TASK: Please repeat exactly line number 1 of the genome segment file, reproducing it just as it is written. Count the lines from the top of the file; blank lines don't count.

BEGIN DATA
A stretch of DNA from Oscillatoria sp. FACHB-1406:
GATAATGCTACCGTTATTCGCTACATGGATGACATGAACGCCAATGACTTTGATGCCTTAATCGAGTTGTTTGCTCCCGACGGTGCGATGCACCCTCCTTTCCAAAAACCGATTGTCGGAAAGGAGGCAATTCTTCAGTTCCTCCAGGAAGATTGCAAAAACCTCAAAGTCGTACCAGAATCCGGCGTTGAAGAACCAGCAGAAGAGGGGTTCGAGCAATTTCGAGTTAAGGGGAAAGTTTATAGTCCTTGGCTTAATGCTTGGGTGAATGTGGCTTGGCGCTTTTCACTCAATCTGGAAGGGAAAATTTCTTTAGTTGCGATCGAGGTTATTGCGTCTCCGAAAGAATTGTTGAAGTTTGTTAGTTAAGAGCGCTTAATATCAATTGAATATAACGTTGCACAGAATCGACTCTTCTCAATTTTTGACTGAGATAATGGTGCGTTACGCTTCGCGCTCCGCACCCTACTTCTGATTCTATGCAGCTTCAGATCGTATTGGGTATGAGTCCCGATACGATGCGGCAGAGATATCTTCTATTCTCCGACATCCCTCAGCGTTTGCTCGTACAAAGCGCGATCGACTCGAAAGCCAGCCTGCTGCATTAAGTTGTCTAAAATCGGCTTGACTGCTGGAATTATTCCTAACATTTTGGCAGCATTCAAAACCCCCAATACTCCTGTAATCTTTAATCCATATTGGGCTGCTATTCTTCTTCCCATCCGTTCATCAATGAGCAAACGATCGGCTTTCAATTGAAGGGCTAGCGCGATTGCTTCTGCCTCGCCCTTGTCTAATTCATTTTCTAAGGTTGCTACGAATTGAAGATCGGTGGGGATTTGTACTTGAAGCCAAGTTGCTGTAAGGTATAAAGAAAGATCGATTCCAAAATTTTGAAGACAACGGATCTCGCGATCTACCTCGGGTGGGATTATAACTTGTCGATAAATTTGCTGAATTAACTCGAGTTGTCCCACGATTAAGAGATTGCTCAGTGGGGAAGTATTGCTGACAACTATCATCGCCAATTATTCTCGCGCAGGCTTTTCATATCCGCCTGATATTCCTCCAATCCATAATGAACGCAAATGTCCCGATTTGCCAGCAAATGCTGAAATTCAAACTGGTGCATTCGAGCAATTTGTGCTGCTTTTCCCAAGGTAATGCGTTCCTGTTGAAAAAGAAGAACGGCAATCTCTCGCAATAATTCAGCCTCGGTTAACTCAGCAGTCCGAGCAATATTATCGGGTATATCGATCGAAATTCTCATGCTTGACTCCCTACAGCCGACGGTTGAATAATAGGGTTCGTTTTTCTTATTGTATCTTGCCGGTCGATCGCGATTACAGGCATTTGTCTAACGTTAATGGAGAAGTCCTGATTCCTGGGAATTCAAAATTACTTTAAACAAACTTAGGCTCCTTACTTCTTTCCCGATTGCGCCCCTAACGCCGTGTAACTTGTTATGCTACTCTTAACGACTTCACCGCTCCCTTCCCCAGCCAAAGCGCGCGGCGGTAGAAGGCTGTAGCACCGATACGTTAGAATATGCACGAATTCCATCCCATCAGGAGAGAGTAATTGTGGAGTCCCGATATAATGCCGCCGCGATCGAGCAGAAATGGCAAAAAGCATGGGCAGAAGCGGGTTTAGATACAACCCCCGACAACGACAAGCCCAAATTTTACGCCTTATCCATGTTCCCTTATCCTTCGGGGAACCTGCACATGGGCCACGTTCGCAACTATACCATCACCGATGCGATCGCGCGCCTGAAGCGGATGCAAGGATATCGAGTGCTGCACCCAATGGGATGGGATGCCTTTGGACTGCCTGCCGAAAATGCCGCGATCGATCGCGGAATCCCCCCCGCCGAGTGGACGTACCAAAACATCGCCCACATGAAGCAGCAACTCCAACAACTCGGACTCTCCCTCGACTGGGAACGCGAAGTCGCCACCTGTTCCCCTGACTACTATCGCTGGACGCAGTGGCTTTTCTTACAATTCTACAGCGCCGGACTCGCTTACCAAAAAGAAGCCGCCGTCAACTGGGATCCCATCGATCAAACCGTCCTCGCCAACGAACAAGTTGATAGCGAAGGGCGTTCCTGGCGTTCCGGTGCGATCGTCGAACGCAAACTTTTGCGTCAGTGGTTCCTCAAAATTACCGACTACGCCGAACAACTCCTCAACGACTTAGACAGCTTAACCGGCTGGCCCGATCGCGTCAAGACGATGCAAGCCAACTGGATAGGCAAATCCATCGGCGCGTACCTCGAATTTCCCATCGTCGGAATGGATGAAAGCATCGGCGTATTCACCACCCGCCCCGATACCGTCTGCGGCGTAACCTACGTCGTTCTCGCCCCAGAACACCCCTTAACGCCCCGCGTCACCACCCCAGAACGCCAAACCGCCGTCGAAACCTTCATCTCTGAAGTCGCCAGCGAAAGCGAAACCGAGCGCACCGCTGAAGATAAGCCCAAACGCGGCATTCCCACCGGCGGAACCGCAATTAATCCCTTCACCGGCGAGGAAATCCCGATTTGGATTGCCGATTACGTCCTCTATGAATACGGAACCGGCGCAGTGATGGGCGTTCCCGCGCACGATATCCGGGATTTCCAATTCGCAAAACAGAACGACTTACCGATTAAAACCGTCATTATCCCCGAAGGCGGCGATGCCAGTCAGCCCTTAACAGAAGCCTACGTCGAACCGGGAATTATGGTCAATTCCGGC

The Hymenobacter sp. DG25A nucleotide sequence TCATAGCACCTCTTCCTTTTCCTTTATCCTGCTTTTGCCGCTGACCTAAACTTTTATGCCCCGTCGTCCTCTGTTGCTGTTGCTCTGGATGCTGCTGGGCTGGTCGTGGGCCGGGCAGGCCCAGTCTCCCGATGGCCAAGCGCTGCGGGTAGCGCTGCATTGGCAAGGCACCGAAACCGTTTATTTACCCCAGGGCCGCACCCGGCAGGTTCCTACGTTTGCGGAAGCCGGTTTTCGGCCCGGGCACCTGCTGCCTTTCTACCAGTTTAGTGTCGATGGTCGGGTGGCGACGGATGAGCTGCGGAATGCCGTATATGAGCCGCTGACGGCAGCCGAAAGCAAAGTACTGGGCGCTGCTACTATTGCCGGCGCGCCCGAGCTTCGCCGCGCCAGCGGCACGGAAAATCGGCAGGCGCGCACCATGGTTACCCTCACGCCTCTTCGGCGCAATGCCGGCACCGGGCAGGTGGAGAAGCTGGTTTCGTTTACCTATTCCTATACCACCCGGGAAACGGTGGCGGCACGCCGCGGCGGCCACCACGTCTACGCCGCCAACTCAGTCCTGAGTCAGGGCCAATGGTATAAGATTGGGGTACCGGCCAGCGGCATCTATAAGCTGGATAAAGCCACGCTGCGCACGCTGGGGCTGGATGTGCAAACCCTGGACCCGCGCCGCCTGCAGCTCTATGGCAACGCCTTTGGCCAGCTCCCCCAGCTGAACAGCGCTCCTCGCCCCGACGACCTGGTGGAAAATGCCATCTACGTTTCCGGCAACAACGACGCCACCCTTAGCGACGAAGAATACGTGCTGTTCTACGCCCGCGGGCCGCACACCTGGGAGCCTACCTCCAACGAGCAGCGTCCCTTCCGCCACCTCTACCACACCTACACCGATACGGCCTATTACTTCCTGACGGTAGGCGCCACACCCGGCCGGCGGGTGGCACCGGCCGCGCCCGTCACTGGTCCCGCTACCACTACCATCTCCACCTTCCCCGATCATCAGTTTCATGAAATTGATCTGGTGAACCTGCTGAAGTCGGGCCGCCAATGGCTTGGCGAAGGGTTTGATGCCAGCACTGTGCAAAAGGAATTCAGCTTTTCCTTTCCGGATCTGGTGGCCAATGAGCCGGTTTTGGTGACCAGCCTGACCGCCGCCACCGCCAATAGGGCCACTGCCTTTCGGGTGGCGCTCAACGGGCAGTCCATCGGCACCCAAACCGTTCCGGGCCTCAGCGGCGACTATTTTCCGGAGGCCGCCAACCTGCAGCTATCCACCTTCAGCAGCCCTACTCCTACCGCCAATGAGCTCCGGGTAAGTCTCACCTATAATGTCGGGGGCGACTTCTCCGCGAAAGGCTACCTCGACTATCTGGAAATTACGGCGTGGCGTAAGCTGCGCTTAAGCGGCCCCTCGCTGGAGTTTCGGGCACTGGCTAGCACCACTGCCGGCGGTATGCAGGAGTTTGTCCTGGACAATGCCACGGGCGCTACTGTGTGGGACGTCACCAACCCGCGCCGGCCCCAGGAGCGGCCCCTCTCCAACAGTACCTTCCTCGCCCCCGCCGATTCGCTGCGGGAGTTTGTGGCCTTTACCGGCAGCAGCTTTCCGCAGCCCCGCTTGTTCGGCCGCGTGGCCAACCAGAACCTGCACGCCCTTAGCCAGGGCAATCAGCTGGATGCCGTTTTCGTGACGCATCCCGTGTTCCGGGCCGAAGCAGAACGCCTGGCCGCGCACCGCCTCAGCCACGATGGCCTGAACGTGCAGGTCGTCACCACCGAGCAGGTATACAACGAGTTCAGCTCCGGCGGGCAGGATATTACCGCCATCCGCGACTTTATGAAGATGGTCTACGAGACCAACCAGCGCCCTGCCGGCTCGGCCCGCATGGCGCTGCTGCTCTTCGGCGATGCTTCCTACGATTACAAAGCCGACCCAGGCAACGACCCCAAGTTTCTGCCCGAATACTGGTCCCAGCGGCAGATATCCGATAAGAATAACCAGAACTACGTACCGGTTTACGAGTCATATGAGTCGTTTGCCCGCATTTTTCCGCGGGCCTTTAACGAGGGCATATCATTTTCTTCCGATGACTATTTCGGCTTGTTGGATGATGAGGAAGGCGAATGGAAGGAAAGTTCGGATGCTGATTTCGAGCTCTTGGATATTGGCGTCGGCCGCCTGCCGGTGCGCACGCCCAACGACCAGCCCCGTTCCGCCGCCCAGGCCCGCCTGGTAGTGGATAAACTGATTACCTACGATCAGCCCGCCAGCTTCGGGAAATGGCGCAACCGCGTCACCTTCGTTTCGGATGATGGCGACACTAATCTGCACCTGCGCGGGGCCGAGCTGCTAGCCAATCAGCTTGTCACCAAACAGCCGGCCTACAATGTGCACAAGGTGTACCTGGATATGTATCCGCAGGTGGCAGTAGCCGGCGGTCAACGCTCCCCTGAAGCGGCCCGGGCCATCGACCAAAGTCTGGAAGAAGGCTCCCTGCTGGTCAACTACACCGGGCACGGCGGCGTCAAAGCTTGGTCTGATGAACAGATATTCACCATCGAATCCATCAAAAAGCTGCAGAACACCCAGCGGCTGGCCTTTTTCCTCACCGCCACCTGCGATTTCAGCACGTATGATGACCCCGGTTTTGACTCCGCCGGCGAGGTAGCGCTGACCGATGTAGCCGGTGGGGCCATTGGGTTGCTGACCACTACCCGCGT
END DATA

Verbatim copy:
A stretch of DNA from Oscillatoria sp. FACHB-1406: